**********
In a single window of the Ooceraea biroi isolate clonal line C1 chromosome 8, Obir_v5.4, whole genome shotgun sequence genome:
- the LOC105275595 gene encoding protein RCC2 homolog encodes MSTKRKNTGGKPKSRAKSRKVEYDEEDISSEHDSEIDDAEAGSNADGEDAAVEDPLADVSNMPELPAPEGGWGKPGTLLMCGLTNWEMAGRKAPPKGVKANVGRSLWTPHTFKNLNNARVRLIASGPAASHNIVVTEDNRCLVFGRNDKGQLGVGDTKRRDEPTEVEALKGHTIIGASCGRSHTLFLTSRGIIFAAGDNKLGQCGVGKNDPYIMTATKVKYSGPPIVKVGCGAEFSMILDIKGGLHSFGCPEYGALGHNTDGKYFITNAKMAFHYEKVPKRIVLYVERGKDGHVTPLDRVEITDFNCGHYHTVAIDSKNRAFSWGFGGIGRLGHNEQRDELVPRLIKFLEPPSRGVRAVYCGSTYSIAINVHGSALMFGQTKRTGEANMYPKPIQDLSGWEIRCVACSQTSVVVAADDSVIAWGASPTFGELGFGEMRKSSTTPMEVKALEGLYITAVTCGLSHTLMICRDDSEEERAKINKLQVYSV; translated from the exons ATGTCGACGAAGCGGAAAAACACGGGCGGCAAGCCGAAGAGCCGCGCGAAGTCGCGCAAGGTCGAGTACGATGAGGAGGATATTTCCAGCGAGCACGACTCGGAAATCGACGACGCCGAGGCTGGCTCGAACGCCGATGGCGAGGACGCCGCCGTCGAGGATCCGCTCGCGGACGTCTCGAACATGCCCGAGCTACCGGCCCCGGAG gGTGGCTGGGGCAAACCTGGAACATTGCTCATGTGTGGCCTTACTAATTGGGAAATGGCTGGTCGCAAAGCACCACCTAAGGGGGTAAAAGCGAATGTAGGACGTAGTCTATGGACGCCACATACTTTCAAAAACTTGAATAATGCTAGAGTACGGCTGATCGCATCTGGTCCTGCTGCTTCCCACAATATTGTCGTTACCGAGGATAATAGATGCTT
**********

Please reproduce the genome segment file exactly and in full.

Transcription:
In a single window of the Ooceraea biroi isolate clonal line C1 chromosome 8, Obir_v5.4, whole genome shotgun sequence genome:
- the LOC105275595 gene encoding protein RCC2 homolog encodes MSTKRKNTGGKPKSRAKSRKVEYDEEDISSEHDSEIDDAEAGSNADGEDAAVEDPLADVSNMPELPAPEGGWGKPGTLLMCGLTNWEMAGRKAPPKGVKANVGRSLWTPHTFKNLNNARVRLIASGPAASHNIVVTEDNRCLVFGRNDKGQLGVGDTKRRDEPTEVEALKGHTIIGASCGRSHTLFLTSRGIIFAAGDNKLGQCGVGKNDPYIMTATKVKYSGPPIVKVGCGAEFSMILDIKGGLHSFGCPEYGALGHNTDGKYFITNAKMAFHYEKVPKRIVLYVERGKDGHVTPLDRVEITDFNCGHYHTVAIDSKNRAFSWGFGGIGRLGHNEQRDELVPRLIKFLEPPSRGVRAVYCGSTYSIAINVHGSALMFGQTKRTGEANMYPKPIQDLSGWEIRCVACSQTSVVVAADDSVIAWGASPTFGELGFGEMRKSSTTPMEVKALEGLYITAVTCGLSHTLMICRDDSEEERAKINKLQVYSV; translated from the exons ATGTCGACGAAGCGGAAAAACACGGGCGGCAAGCCGAAGAGCCGCGCGAAGTCGCGCAAGGTCGAGTACGATGAGGAGGATATTTCCAGCGAGCACGACTCGGAAATCGACGACGCCGAGGCTGGCTCGAACGCCGATGGCGAGGACGCCGCCGTCGAGGATCCGCTCGCGGACGTCTCGAACATGCCCGAGCTACCGGCCCCGGAG gGTGGCTGGGGCAAACCTGGAACATTGCTCATGTGTGGCCTTACTAATTGGGAAATGGCTGGTCGCAAAGCACCACCTAAGGGGGTAAAAGCGAATGTAGGACGTAGTCTATGGACGCCACATACTTTCAAAAACTTGAATAATGCTAGAGTACGGCTGATCGCATCTGGTCCTGCTGCTTCCCACAATATTGTCGTTACCGAGGATAATAGATGCTT